Australian scientists discover possible "first predators on Earth"

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CANBERRA, June 8 (Xinhua) -- Australian scientists have discovered a "lost world" of ancient organisms that lived in Earth's waterways billions of years ago.

In a study published on Thursday, a team from Australian National University (ANU) revealed the discovery of the Protosterol Biota, a microscopic creature that could have been the first predator on Earth, hunting and devouring bacteria.

A member of the eukaryotes family of organisms, the Protosterol Biota was abundant in marine ecosystems around the world and likely played a key role in shaping ecosystems.

Modern forms of eukaryotes include fungi, plants, animals and single-celled organisms. It is thought that all nucleated creatures trace back to the Last Eukaryotic Common Ancestor (LECA), which lived more than 1.2 billion years ago.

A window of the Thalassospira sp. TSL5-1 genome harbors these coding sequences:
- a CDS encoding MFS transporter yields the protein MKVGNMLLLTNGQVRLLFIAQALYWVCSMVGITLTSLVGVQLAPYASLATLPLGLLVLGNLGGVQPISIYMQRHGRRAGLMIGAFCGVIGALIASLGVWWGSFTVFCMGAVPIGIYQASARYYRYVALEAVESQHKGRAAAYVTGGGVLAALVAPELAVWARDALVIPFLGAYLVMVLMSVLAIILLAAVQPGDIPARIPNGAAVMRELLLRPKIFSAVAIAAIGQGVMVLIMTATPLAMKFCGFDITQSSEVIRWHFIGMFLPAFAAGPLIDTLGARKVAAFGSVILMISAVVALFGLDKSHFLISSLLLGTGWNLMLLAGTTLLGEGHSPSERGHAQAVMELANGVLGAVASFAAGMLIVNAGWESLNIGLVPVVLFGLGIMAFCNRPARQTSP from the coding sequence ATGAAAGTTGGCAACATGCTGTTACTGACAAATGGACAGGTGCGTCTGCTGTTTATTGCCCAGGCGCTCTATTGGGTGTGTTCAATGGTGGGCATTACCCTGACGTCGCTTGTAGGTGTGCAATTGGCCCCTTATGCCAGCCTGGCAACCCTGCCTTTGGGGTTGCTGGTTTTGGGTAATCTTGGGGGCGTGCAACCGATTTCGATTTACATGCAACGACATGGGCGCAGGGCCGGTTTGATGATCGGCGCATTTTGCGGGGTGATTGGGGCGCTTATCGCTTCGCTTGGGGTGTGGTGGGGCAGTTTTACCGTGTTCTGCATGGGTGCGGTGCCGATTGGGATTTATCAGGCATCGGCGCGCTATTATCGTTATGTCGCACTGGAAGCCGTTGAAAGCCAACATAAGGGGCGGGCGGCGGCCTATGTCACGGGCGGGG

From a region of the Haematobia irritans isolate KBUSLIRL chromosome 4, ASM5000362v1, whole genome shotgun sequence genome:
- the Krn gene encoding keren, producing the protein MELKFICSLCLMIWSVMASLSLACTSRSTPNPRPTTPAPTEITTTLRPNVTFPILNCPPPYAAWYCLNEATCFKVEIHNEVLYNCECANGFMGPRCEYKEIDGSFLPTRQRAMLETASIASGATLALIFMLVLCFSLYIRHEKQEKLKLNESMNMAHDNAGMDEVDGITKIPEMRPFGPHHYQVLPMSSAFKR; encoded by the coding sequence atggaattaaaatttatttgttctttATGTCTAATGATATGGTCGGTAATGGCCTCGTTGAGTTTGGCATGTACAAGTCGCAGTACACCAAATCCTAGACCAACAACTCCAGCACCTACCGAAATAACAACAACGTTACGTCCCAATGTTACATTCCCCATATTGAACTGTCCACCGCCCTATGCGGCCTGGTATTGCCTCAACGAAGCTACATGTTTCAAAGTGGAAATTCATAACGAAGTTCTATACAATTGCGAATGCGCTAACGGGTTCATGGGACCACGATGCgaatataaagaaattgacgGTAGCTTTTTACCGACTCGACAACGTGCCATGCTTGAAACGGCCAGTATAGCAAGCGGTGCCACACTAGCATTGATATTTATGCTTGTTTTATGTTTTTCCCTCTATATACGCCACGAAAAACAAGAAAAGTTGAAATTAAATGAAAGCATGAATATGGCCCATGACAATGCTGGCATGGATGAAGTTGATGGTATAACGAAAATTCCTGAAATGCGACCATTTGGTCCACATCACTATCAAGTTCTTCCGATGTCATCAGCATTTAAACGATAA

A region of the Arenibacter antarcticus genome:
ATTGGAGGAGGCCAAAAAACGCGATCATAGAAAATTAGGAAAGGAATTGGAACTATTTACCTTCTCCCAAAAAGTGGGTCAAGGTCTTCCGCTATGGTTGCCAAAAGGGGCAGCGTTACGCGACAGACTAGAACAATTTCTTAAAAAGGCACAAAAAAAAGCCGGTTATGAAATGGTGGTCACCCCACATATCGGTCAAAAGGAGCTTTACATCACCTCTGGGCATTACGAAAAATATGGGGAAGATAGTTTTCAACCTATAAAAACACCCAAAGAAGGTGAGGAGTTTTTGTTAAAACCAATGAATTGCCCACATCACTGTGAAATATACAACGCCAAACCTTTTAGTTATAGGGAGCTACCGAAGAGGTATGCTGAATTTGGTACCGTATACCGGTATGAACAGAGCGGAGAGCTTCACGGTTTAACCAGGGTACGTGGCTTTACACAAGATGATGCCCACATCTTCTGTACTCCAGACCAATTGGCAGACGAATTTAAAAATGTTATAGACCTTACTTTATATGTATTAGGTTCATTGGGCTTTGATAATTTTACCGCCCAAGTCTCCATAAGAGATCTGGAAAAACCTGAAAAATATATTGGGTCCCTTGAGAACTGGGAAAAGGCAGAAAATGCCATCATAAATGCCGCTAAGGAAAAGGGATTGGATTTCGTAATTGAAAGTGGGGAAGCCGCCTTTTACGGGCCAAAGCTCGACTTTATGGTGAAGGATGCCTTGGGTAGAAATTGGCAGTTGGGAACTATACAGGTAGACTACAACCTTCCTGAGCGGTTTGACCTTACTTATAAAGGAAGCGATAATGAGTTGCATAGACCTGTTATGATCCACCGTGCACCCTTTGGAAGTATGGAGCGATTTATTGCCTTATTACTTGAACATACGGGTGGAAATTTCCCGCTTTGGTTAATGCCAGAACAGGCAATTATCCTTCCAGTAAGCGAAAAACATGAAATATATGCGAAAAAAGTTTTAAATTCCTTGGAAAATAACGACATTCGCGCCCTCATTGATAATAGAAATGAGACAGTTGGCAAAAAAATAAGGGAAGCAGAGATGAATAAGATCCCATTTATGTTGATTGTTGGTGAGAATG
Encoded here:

Benjamin Nettersheim and Jochen Brocks from ANU discovered molecular remains of the Protosterol Biota in 1.6 billion-year-old rocks recovered from Australia's Northern Territory (NT).

"One of the greatest puzzles of early evolution scientists have been trying to answer is: why didn't our highly capable eukaryotic ancestors come to dominate the world's ancient waterways? Where were they hiding?" Nettersheim said.

"Our study flips this theory on its head. We show that the Protosterol Biota were hiding in plain sight and were in fact abundant in the world's ancient oceans and lakes all along. Scientists just didn't know how to look for them, until now."

The creature is thought to have thrived on Earth from 1.6 billion years ago to approximately 800 million years ago, coinciding with the emergence of more complex organisms. Enditem

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